Case Bulletin — Pennsylvania Supreme Court Rules on Tolling of Oil and Gas Leases
On February 17, 2015 in the case Wayne Harrison et al. v. Cabot Oil & Gas Corporation,2015 WL 668073 (Pa. 2015), the Pennsylvania Supreme Court ruled that a landowner’s legal dispute against Cabot Oil & Gas Corporation (“Cabot”) would not allow Cabot to extend that lease. In 2007, the Harrisons entered into an oil and gas lease with Cabot. The habendum clause for the Harrisons’ lease provided for a primary term of five years and an extended term for as long as oil or gas was produced in paying quantities on the property. The lease also provided Cabot with an option to extend the primary term another five years. Cabot agreed to pay the Harrisons an initial bonus plus a one-eighth royalty on oil and gas successfully produced from the land.
Approximately half-way through the primary term of the lease, the Harrisons filed a complaint in the U.S. District Court for the Middle District of Pennsylvania seeking a declaration that the lease was invalid because Cabot allegedly fraudulently induced Mr. Harrison to enter into the lease. The Harrisons’ complaint alleged that a representative from Cabot told Mr. Harrison that he would never receive over $100 per acre as an initial bonus payment from a gas producing company. Cabot responded by denying the lease was invalid and filing a counterclaim seeking a declaratory judgment to toll the primary term of the lease because Cabot asserted it could not develop or commence operations on the Harrisons’ property while the lawsuit was pending.
Cabot filed motions for summary judgment arguing that the Harrisons’ lease was valid and that the primary term of the lease should be tolled. The U.S. District Court for the Middle District of Pennsylvania granted Cabot summary judgment as to the validity of the lease but determined that Pennsylvania law did not permit tolling the primary term of the Harrisons’ lease because of the pending lawsuit. The district court cited to Derrickheim Co. v. Brown, 451 A.2d 477 (Pa. Super. 1982) in support of its decision on Cabot’s counterclaim, citing that the Derrickheim decision established that in Pennsylvania, the express terms of a lease cannot be changed by “equitable considerations in a circumstance in which an oil and gas company forewent operation of a well until a defect in the lessor’s title was resolved.” Id. at 480. Cabot then appealed the district court’s decision on its counterclaim to the Third Circuit and filed a motion requesting certification to the Pennsylvania Supreme Court.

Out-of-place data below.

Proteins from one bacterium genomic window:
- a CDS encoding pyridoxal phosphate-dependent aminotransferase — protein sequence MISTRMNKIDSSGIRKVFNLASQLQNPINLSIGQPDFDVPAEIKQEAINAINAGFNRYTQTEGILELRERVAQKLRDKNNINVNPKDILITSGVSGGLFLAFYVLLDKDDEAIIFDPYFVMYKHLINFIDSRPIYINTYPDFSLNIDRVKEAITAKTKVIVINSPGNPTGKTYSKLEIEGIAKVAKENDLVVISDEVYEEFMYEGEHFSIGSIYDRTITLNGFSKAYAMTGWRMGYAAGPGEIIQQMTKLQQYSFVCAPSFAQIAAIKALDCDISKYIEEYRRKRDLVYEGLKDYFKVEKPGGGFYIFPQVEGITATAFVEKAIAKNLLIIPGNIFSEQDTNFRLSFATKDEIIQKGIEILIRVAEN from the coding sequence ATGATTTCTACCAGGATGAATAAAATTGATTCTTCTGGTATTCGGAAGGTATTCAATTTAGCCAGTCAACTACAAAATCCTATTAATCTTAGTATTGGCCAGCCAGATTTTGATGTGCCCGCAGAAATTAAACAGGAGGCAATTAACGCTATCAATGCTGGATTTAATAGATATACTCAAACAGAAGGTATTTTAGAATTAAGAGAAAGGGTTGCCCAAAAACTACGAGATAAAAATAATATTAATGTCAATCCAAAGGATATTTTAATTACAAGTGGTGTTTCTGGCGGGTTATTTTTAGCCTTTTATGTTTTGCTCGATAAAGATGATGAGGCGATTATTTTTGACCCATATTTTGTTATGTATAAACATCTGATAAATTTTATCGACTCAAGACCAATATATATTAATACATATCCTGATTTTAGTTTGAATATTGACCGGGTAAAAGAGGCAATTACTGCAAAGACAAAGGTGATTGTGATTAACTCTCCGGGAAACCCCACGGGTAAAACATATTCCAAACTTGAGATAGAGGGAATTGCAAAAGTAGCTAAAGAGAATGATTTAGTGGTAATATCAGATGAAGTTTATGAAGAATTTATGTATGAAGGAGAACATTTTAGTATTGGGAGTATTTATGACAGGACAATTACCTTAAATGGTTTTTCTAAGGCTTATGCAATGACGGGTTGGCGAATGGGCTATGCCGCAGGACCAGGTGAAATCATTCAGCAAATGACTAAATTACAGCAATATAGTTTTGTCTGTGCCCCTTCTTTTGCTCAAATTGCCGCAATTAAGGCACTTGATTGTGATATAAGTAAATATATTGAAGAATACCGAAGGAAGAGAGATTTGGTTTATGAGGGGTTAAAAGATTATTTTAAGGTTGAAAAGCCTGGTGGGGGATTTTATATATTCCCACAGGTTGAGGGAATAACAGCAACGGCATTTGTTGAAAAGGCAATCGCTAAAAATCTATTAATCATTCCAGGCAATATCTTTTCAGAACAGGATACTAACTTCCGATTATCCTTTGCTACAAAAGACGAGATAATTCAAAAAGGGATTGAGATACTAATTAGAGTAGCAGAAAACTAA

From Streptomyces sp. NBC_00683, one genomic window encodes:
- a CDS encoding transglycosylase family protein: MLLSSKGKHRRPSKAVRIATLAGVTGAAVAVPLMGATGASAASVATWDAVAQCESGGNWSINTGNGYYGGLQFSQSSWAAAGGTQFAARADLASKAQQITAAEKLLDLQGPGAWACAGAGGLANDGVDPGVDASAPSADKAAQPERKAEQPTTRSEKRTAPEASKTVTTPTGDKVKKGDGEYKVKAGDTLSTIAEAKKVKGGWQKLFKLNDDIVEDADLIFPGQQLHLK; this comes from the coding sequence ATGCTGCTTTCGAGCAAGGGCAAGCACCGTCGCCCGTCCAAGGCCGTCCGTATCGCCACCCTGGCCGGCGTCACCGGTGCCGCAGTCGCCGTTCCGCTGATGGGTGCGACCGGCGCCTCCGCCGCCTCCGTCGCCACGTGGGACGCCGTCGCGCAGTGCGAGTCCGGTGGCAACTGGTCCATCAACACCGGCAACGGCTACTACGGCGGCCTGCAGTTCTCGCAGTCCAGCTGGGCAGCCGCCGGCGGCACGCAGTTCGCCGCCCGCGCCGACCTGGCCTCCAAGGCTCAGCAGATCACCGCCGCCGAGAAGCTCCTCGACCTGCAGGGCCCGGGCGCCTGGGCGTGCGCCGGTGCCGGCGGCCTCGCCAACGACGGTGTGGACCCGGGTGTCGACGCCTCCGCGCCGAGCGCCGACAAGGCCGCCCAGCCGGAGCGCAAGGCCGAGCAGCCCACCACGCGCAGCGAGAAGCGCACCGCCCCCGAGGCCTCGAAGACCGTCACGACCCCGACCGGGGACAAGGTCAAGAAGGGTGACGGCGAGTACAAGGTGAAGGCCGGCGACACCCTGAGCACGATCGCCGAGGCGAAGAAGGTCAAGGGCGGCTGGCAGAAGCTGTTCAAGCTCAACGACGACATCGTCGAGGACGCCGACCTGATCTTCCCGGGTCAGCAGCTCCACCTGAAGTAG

The Third Circuit granted Cabot’s request, which the Pennsylvania Supreme Court accepted, noting this was an issue of first impression and great significance to Pennsylvania’s oil and gas industry. The Pennsylvania Supreme Court then upheld the district court’s decision denying Cabot’s request to toll the lease, which departed from the legal precedents established in Arkansas, Illinois, Louisiana, Michigan, Montana, Ohio, Oklahoma, and Texas.
In making its decision, the Pennsylvania Supreme Court relied heavily on the oil and gas companies’ apparent superior bargaining power in lease negotiations. Despite refusing to provide for equitable extension of an oil and gas lease, the Pennsylvania Supreme Court opinion explicitly advised that oil and gas companies could draft contracts to include tolling provisions in the event of legal challenges to the oil and gas lease. The Harrison opinion supports that a tolling provision in leases or in lease amendments would be upheld in court.
Though the Harrison opinion declines to adopt the traditional standard for equitable extensions, Harrison has provided a modicum of certainty on this issue, and oil and gas companies would be prudent to incorporate equitable tolling provisions in leases and lease amendments.